“Defamation” – China sharply rejects criticism of NATO
China has criticized NATO’s stance that the People’s Republic is a threat to the alliance. The NATO declaration misjudges China’s peaceful development, it said in a message from Beijing.
China has sharply rejected NATO’s criticism. The Chinese representation to the EU said on Tuesday that NATO is exaggerating the threat posed by China and creating confrontation. She called on NATO to “view China’s development rationally”, no longer spread “various exaggerated forms” of a “threat theory” and no longer accept China’s “legitimate interests and rights” as a pretext for manipulation and the “artificial” creation of confrontation use.
At their first summit meeting with US President Joe Biden, the heads of state and government of NATO took a clear position vis-à-vis China for the first time on Monday in Brussels. Beijing’s behavior represents “a systemic challenge for the rules-based international order,” said the summit’s final declaration. NATO expressed its concern about a “policy of coercion” which is contrary to the core values of the Alliance and concerns areas “which are relevant to the security of the Alliance”. Beijing is also quickly expanding its nuclear arsenal and cooperating “militarily with Russia.”
“Defamation of China’s Peaceful Development”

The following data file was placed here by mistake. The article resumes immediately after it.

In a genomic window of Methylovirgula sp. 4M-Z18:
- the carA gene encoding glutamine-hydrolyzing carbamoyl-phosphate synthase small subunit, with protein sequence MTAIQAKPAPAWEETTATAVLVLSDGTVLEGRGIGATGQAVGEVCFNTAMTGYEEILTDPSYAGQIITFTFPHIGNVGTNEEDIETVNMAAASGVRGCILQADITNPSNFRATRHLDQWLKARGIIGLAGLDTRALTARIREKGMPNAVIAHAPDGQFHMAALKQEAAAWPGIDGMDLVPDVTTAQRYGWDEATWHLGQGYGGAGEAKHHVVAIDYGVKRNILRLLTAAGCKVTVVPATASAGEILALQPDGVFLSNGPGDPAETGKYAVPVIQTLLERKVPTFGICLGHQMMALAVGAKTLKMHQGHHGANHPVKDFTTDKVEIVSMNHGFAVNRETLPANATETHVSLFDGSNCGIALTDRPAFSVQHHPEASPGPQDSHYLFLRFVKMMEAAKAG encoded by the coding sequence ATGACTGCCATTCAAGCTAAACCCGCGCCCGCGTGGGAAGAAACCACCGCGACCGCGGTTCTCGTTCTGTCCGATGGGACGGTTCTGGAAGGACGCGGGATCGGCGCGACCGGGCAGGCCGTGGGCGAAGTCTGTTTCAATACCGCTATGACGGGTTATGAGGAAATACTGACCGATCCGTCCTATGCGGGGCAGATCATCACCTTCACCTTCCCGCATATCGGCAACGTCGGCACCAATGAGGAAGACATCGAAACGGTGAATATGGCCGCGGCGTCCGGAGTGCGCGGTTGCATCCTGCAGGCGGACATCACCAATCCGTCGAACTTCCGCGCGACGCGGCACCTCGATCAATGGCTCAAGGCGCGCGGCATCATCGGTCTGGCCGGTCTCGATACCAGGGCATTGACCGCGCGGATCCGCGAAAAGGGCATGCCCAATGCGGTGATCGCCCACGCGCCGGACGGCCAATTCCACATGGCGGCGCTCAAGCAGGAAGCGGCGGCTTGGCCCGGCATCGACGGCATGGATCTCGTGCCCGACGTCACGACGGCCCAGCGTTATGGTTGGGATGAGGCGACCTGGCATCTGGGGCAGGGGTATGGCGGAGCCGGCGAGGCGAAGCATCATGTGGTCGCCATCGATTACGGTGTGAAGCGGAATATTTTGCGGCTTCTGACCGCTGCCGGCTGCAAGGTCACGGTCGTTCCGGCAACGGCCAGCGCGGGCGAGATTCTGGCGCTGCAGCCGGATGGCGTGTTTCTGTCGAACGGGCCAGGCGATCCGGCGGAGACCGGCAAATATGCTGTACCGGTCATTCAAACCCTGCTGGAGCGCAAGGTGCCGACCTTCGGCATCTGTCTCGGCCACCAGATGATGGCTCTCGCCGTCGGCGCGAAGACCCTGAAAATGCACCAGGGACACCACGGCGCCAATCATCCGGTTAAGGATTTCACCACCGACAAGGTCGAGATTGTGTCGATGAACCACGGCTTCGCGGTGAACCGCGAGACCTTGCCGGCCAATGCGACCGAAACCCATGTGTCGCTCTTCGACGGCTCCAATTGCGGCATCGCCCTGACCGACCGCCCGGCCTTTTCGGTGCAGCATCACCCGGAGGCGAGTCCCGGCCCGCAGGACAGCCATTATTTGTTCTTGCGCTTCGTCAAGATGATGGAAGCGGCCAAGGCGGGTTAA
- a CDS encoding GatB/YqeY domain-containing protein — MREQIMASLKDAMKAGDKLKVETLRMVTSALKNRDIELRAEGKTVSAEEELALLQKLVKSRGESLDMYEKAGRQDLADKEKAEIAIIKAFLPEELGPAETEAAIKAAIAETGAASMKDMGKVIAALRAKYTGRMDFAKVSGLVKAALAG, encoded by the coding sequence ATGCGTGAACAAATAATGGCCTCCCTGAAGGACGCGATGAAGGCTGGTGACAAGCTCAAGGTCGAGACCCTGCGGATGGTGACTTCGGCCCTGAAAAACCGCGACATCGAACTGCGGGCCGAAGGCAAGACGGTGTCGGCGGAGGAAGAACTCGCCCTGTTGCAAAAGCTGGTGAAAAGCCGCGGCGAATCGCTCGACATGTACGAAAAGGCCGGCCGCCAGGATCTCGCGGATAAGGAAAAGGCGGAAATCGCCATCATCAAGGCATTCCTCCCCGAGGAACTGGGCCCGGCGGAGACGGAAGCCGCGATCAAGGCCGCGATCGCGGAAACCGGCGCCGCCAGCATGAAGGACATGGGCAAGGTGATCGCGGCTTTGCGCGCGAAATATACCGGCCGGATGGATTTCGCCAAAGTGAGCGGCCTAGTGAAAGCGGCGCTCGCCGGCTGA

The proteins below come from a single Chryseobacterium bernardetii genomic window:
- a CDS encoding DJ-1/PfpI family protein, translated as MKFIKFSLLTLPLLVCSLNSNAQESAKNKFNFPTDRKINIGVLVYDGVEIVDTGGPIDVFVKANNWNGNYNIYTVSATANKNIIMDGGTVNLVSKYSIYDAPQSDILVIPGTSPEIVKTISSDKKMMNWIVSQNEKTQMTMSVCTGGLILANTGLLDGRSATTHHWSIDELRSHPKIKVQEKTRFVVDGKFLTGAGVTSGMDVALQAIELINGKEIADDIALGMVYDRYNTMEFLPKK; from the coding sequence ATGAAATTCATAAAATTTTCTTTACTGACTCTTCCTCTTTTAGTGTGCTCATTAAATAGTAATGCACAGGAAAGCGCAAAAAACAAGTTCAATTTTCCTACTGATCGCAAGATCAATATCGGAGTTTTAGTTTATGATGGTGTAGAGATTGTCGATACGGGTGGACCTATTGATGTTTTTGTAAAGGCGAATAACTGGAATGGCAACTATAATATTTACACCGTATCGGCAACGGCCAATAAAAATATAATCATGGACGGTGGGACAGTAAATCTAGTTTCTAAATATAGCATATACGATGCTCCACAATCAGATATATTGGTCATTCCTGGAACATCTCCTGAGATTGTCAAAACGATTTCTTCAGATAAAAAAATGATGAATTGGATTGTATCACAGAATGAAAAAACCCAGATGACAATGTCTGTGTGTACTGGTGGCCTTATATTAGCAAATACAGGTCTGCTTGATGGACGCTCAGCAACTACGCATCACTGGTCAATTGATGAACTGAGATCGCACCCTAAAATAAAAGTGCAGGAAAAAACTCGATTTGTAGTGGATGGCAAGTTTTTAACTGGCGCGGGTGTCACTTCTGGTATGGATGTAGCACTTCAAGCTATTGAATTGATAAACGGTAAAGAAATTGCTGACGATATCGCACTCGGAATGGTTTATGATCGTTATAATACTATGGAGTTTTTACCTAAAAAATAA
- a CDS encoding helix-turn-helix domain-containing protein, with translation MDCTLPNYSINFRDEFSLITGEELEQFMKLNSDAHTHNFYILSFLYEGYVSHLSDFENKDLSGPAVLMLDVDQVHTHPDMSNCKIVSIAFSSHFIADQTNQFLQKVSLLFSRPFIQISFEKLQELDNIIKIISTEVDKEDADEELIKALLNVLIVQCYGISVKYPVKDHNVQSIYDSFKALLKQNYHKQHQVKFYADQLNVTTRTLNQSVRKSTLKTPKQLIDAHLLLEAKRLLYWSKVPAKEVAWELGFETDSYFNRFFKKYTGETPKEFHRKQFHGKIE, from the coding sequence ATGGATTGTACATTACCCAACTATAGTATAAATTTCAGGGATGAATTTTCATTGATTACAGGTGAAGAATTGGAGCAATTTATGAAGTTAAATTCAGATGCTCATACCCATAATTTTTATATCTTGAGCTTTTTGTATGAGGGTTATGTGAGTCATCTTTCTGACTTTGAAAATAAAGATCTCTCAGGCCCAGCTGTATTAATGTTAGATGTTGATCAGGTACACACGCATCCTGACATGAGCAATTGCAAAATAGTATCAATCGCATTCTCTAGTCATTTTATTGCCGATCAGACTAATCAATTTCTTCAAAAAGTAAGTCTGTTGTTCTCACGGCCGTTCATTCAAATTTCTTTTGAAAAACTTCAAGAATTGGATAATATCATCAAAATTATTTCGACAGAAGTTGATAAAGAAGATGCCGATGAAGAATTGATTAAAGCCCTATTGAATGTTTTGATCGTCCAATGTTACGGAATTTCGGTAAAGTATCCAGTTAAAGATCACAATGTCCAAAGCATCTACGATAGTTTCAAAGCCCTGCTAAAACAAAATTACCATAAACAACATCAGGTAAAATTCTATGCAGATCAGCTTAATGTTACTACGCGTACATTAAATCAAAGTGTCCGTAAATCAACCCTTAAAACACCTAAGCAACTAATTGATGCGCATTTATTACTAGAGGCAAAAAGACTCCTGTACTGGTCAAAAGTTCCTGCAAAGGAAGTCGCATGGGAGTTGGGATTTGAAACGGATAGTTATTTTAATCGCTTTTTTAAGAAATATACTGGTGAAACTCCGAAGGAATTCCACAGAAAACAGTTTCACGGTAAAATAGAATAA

Beijing rejected NATO’s allegations as “defamation of China’s peaceful development” and “misjudgment of the international situation and its own role”. It is a “continuation of a Cold War mentality”.
While Biden urged the European NATO members to focus more on China, Chancellor Angela Merkel (CDU) warned to “find the right balance” in dealing with China. China is a rival on many issues, but at the same time a partner on many issues.
Relations with China were also on the agenda at the G7 summit, which ended in Cornwall on Sunday. The participants from the seven leading industrialized countries demanded that Beijing respect human rights and free access to the South China Sea. Beijing also dismissed this criticism as “lies, courts and baseless accusations” as well as interference in internal affairs.
China’s military budget – the second largest in the world after that of the United States – is set to increase by 6.8 percent this year, the Treasury Department announced in March. Beijing has also invested billions in its space program in order to catch up with the pioneers USA and Russia.